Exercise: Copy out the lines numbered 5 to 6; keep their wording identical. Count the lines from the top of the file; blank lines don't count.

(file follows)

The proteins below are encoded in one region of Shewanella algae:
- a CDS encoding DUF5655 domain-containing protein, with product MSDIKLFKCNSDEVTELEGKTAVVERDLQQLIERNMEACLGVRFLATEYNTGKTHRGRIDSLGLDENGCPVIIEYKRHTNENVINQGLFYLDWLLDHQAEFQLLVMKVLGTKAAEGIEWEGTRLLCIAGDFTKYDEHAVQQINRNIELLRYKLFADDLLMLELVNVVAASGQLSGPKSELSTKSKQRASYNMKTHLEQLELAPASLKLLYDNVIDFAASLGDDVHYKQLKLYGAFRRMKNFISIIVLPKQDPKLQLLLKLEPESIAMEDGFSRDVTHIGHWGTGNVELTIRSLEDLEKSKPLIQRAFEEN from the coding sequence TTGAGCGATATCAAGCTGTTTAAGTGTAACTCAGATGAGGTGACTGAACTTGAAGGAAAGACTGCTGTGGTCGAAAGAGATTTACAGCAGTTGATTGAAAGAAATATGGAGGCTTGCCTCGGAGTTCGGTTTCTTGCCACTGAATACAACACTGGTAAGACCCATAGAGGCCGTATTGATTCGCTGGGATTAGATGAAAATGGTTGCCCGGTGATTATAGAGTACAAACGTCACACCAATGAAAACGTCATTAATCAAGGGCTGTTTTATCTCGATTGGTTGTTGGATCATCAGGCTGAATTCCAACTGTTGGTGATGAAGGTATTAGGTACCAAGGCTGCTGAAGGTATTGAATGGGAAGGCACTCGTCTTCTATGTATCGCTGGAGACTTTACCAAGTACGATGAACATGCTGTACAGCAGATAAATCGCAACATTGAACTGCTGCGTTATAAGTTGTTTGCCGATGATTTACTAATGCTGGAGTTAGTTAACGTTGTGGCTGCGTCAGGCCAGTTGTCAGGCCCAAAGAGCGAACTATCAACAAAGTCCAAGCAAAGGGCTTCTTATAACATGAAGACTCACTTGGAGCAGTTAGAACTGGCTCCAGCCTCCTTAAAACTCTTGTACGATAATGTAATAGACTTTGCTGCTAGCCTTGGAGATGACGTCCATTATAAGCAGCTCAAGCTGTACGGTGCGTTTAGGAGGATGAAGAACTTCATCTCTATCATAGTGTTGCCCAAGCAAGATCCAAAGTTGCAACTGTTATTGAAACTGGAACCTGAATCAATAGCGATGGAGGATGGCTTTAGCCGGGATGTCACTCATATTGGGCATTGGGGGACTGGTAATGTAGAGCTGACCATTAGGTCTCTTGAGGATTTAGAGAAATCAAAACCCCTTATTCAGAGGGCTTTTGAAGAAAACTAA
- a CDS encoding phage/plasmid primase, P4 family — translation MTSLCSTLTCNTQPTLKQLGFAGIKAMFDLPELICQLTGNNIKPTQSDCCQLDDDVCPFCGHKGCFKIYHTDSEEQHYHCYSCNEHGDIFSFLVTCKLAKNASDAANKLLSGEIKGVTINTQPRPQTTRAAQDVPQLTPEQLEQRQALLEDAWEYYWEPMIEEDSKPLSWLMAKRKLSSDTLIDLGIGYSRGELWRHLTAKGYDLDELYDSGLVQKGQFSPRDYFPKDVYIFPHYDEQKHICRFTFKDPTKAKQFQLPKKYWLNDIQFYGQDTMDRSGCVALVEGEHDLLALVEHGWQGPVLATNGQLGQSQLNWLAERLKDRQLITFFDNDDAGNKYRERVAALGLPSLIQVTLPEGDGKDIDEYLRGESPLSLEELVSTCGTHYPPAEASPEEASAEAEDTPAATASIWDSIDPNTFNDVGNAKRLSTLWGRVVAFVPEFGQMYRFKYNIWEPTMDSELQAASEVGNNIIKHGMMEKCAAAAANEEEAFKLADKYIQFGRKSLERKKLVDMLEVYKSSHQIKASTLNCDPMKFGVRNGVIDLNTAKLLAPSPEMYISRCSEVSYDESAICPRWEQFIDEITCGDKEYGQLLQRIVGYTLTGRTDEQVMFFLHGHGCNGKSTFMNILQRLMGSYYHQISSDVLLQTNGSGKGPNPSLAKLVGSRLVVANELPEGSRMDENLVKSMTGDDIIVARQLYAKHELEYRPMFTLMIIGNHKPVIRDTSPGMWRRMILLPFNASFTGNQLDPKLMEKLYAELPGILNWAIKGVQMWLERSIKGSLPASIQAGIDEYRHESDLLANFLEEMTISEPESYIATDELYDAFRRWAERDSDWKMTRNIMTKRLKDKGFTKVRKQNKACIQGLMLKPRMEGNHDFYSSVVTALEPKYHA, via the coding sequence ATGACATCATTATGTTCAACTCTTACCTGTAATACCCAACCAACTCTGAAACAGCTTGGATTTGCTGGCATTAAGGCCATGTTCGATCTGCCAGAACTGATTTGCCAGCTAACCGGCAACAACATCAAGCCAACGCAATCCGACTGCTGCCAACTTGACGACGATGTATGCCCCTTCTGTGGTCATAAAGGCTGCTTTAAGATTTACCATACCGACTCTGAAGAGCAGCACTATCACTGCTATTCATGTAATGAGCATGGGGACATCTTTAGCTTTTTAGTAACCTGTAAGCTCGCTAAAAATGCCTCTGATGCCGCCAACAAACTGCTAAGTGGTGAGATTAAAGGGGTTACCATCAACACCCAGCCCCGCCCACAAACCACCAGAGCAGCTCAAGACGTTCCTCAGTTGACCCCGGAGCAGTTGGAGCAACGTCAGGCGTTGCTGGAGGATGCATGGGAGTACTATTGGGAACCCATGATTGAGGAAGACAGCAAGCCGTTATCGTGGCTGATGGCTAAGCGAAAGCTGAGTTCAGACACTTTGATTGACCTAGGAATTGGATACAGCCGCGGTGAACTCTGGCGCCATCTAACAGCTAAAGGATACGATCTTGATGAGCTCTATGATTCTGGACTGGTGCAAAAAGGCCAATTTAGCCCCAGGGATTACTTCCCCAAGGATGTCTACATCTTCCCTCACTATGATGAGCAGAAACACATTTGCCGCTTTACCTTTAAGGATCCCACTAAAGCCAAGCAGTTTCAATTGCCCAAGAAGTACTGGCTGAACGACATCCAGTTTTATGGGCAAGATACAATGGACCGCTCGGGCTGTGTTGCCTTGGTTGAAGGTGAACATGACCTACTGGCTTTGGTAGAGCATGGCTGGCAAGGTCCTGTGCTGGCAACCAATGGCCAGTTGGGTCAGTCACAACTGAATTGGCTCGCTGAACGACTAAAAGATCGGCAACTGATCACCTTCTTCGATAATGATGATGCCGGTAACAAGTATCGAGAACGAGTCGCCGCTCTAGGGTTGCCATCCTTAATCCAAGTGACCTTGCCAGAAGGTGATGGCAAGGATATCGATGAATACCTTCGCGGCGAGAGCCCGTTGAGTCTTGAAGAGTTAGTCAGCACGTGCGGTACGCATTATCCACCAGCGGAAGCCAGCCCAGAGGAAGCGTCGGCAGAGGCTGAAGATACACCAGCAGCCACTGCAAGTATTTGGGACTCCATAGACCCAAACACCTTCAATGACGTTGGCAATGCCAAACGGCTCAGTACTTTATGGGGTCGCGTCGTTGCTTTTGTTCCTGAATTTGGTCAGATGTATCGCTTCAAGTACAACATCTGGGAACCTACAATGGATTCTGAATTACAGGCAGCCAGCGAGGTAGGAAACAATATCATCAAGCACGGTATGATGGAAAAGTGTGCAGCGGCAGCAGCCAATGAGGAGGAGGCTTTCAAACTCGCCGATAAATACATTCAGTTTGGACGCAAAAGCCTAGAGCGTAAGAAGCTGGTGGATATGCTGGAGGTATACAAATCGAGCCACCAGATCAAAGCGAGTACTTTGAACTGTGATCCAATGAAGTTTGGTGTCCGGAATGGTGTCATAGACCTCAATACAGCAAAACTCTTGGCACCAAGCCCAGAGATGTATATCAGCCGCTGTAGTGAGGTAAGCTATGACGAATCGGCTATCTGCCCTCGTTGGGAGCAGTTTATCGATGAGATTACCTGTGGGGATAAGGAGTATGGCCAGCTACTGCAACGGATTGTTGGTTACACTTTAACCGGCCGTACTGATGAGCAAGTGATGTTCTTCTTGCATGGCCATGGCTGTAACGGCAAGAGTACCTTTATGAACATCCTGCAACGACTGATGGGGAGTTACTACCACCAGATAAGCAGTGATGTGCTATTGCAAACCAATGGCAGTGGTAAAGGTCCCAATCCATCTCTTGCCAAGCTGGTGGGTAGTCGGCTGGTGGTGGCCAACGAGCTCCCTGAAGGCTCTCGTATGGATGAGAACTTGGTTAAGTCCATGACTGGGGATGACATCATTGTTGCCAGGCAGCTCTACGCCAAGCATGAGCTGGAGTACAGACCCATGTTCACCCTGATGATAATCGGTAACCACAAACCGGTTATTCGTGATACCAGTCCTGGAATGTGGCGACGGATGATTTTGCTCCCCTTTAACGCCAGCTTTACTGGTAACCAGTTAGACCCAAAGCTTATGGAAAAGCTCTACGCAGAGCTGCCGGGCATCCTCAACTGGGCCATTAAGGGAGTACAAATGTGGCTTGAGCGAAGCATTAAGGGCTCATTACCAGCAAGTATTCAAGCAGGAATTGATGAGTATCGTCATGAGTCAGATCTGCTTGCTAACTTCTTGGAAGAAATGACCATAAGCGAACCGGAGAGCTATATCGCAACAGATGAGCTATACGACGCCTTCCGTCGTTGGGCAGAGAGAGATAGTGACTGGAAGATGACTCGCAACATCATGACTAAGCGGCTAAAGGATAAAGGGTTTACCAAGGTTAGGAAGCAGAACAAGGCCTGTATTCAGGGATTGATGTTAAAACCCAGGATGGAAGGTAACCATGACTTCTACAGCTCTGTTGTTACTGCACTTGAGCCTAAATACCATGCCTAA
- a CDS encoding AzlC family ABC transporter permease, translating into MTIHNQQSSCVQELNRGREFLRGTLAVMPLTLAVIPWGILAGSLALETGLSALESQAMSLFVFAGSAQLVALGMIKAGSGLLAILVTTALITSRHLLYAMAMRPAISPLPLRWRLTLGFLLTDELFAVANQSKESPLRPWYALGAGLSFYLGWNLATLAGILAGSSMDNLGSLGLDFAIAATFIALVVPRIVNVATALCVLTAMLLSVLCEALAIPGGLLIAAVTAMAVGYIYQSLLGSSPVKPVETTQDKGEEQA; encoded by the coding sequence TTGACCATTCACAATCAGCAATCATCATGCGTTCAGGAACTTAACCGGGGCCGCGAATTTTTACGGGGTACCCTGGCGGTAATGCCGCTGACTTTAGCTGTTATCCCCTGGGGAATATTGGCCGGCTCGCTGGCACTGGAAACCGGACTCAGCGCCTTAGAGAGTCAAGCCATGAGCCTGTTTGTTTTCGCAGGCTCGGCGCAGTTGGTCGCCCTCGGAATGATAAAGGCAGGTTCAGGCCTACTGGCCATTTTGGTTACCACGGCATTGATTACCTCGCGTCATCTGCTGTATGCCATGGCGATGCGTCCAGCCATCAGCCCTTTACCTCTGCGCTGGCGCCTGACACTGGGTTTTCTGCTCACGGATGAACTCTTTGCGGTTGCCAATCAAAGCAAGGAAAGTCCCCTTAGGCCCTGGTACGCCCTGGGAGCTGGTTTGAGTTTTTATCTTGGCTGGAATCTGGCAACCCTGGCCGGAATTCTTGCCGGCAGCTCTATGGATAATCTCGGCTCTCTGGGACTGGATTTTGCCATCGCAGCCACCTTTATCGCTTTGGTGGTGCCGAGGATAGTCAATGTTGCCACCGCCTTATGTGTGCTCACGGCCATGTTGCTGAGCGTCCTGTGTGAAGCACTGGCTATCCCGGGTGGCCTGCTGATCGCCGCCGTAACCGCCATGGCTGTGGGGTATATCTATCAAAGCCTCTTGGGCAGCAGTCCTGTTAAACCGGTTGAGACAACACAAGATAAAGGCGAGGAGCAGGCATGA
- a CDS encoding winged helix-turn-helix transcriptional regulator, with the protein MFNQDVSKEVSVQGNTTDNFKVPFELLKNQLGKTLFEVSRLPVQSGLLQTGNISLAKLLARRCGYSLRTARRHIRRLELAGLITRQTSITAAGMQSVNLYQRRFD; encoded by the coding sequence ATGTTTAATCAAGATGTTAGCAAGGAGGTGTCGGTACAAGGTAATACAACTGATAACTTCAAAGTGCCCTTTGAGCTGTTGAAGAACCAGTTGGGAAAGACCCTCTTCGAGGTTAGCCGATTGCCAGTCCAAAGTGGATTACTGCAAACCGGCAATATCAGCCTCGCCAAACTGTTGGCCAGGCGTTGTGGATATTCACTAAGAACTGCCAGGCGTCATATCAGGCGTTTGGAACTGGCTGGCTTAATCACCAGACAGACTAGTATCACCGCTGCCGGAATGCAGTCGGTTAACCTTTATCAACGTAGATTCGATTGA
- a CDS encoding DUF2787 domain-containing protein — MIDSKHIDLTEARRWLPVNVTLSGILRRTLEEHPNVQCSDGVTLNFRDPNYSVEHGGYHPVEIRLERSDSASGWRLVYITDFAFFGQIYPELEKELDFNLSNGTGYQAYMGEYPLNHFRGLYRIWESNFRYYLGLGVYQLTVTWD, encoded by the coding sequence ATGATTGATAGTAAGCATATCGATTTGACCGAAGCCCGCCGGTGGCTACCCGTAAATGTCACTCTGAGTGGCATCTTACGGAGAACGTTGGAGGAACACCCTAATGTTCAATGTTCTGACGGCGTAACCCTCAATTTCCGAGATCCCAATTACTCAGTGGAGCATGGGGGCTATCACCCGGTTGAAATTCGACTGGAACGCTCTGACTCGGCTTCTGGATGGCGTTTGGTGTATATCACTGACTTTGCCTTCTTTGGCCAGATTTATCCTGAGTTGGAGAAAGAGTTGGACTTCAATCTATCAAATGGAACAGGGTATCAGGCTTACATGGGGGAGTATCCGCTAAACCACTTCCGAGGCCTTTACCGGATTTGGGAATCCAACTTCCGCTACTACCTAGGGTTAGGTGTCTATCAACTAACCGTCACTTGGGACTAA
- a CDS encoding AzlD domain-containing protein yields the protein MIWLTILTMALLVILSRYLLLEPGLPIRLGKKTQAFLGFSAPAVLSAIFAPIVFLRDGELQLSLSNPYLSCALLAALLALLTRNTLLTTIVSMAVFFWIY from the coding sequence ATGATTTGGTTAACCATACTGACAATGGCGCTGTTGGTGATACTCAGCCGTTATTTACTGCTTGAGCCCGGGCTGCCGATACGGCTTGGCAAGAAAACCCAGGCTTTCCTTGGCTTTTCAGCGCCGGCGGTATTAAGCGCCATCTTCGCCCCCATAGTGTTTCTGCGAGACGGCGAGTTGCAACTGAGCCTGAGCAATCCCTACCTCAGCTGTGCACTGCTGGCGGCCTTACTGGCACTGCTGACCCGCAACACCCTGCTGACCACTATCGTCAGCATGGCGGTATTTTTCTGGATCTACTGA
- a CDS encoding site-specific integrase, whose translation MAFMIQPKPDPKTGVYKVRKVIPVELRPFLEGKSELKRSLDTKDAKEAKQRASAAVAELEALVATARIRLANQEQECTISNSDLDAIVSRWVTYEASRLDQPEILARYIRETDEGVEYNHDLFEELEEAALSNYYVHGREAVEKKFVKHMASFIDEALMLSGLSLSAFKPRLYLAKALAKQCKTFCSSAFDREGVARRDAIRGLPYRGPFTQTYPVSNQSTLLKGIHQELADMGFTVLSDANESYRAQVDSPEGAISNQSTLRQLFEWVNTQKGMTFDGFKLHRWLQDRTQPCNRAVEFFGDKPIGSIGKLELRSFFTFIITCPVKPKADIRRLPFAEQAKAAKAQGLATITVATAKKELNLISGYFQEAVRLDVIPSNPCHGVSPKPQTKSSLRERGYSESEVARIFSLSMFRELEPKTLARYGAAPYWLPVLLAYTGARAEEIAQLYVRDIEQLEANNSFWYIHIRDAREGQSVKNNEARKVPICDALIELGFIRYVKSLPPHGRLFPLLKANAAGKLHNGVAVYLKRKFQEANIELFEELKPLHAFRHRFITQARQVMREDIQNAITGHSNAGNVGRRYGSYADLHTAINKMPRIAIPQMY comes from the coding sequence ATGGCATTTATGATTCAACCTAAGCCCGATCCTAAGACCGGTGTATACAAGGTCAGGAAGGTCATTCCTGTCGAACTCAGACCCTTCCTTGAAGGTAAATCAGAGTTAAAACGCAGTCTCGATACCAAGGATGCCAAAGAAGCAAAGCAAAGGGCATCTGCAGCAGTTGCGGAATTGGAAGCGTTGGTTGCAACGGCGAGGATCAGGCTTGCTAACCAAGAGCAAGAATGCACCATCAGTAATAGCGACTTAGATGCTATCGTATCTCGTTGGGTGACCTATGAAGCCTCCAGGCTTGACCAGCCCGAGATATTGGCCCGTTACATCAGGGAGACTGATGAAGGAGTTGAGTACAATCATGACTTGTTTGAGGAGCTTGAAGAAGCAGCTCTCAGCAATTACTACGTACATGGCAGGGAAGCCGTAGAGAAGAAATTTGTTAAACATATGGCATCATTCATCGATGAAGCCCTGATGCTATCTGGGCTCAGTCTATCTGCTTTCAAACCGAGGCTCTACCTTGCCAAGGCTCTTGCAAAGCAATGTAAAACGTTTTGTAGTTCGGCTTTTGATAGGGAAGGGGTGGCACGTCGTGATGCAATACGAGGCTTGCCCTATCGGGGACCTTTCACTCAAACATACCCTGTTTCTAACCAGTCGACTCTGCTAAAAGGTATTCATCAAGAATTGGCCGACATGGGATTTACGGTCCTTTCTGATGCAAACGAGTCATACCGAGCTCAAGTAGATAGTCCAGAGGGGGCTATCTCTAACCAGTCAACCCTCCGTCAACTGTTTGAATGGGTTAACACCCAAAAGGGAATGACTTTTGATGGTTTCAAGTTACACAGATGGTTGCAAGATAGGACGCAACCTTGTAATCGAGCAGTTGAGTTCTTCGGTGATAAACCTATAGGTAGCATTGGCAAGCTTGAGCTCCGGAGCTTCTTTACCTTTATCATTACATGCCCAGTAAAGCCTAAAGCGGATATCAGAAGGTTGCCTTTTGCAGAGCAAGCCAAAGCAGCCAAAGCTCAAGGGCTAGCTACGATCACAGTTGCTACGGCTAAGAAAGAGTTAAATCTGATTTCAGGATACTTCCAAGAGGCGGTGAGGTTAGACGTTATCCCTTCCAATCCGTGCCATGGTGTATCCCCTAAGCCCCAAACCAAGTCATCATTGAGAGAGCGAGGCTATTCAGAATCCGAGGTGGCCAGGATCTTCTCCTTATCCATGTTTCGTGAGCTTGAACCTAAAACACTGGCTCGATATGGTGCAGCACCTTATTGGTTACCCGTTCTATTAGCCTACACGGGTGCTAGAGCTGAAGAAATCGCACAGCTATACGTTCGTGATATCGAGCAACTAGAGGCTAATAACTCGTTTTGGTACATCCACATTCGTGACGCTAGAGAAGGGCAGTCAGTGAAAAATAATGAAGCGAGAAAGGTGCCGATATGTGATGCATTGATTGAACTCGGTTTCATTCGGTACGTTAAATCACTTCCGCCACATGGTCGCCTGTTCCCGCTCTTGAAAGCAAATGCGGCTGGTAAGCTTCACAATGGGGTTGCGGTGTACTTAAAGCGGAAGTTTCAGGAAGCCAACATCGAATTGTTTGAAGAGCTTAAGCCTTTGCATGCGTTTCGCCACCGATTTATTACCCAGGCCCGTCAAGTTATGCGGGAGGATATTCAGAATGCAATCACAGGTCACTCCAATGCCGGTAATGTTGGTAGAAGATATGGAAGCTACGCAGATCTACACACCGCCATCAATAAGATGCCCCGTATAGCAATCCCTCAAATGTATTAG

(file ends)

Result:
- a CDS encoding winged helix-turn-helix transcriptional regulator, with the protein MFNQDVSKEVSVQGNTTDNFKVPFELLKNQLGKTLFEVSRLPVQSGLLQTGNISLAKLLARRCGYSLRTARRHIRRLELAGLITRQTSITAAGMQSVNLYQRRFD; encoded by the coding sequence ATGTTTAATCAAGATGTTAGCAAGGAGGTGTCGGTACAAGGTAATACAACTGATAACTTCAAAGTGCCCTTTGAGCTGTTGAAGAACCAGTTGGGAAAGACCCTCTTCGAGGTTAGCCGATTGCCAGTCCAAAGTGGATTACTGCAAACCGGCAATATCAGCCTCGCCAAACTGTTGGCCAGGCGTTGTGGATATTCACTAAGAACTGCCAGGCGTCATATCAGGCGTTTGGAACTGGCTGGCTTAATCACCAGACAGACTAGTATCACCGCTGCCGGAATGCAGTCGGTTAACCTTTATCAACGTAGATTCGATTGA
- a CDS encoding DUF2787 domain-containing protein — MIDSKHIDLTEARRWLPVNVTLSGILRRTLEEHPNVQCSDGVTLNFRDPNYSVEHGGYHPVEIRLERSDSASGWRLVYITDFAFFGQIYPELEKELDFNLSNGTGYQAYMGEYPLNHFRGLYRIWESNFRYYLGLGVYQLTVTWD, encoded by the coding sequence ATGATTGATAGTAAGCATATCGATTTGACCGAAGCCCGCCGGTGGCTACCCGTAAATGTCACTCTGAGTGGCATCTTACGGAGAACGTTGGAGGAACACCCTAATGTTCAATGTTCTGACGGCGTAACCCTCAATTTCCGAGATCCCAATTACTCAGTGGAGCATGGGGGCTATCACCCGGTTGAAATTCGACTGGAACGCTCTGACTCGGCTTCTGGATGGCGTTTGGTGTATATCACTGACTTTGCCTTCTTTGGCCAGATTTATCCTGAGTTGGAGAAAGAGTTGGACTTCAATCTATCAAATGGAACAGGGTATCAGGCTTACATGGGGGAGTATCCGCTAAACCACTTCCGAGGCCTTTACCGGATTTGGGAATCCAACTTCCGCTACTACCTAGGGTTAGGTGTCTATCAACTAACCGTCACTTGGGACTAA